How to clean a DPF

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In this video I'll show you the easiest and one of the most effective ways to clean your DPF (Diesel Particulate Filter). Air cleaning will remove some of the built up Ash only. This method will remove nearly all of the Ash, Soot and even other contaminants that may have gotten in there.

Detroit Diesel, Cummins, International, Caterpillar, etc. It doesn't matter. It will even work on light duty applications.

Hi Folks. Today I want to show you a cheap, easy and effective way to clean a Diesel Particulate Filter, or "DPF".
Now in this example I'm using a heavy duty Diesel Particulate Filter out of DD15. A Detroit Engine. Now here you see one of the DPFs. This particular engine used two DPFs working together in what they call a "1Box". The number of filters used or shape or size and anything like that doesn't really matter. The overall purpose of the filter is the same. It's there to trap and collect Soot from the Engine. Now we won't go into how to regenerate these filters or how they work that way, that's for another video. This is just about cleaning them when they've reached the end of their service life. When they're filled with Ash.
Now most manufacturers are going to recommend that you replace these filters. They're going to have exchange programs set up where you give them your dirty filter and they'll give you a previously cleaned filter that they've cleaned themselves. This usually costs a lot of money. Some manufacturers have authorized cleaning procedures that can be done at your local shop for example. Air cleaners are typically what's used. We've found that Air cleaning is not very effective. A lot of manufacturers are not getting away from that. They're not recommending it, they don't endorse it. Air cleaning leaves a large percentage of the filter plugged. You're not getting full flow through it after it's cleaned. Manufacturers are now starting to go to a liquid cleaning process. It's a little fancier than what I'm going to show you here but it's also a lot more expensive. What I'm going to show you now is very effective. We've had great luck with it.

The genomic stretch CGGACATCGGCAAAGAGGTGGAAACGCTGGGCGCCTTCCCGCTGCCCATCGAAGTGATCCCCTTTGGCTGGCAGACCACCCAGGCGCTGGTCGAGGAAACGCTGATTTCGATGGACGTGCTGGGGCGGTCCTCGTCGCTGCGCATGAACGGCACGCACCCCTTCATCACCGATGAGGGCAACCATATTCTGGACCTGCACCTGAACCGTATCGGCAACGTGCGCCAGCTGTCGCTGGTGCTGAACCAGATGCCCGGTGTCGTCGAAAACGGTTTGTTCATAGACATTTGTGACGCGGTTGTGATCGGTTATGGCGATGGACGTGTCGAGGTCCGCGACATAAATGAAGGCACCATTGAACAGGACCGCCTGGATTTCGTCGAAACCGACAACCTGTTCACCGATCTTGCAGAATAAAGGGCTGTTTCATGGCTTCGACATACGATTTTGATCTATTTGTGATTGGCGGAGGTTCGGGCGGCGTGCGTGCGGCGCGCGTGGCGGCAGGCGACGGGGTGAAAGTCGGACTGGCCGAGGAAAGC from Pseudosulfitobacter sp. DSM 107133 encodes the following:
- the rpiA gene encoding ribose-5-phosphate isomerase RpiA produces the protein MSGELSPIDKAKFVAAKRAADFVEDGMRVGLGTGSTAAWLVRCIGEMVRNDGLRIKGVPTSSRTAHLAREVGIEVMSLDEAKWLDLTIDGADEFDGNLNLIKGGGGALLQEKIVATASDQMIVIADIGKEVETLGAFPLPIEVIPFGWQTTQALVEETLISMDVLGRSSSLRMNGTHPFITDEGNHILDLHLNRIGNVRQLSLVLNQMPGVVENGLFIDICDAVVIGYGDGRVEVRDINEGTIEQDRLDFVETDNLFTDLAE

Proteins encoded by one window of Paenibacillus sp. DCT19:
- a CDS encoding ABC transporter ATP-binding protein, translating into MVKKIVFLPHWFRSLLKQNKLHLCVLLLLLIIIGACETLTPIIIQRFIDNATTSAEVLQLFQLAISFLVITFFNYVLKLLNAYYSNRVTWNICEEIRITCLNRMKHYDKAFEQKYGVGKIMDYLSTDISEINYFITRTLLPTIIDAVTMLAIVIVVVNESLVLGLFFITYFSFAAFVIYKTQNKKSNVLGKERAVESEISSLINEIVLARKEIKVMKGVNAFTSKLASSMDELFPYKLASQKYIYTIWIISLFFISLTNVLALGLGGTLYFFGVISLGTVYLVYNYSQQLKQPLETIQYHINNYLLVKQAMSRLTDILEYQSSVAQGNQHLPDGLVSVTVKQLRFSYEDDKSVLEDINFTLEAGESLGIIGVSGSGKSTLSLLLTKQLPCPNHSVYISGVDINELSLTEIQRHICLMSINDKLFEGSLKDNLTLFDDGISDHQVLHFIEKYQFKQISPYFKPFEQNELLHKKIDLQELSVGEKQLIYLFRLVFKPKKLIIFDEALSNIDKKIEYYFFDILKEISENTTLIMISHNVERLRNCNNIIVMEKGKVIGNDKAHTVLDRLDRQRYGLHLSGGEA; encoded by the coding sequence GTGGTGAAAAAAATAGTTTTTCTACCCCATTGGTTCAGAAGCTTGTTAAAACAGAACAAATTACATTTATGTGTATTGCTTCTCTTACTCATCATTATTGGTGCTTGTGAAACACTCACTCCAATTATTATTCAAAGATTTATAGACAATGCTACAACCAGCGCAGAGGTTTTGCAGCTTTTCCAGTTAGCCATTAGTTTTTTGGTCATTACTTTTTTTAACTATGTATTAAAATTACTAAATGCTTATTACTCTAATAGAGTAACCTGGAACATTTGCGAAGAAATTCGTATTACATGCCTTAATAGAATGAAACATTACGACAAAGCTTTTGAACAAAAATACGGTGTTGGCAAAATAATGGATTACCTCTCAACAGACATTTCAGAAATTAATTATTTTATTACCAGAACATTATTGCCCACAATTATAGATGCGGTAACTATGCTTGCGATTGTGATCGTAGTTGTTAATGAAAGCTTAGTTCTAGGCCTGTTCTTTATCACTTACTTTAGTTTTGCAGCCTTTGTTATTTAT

And it really couldn't be simpler. We're just going to pressure wash the filters out. This method looks pretty crude and you wont find it in any manual from any engine manufacturer but it works! We've ran this by some of the head trainers from people like Cummins and Detroit and they wont go on record to tell you this but they'll give you a nod when you tell them that you're doing it.
You want to make sure not to use any chemicals or cleaning solutions of any kind. Just straight water. Heated water preferably. You also want to spray in the opposite direction of the exhaust flow to push the soot and ash back out the way it came. If you're using high pressure don't get too close to the cell walls. You don't want to damage the substrate or knock out some of the plugs at the end of the cells. You'll be able to see the soot and ash coming out the back side of the filter as you spray it. Just continue to spray until the water coming out of it looks relatively clean. Be sure to get the entire face area of the filter. The outside edges can hold a lot too. This method is also very effective at getting contaminants out of the filters. If, for example, you've had a ruptured EGR cooler and you've had coolant enter the system, you can wash it out. I have access to an air cleaning machine but it's to the point now where it rarely gets used. This is usually the preferred method.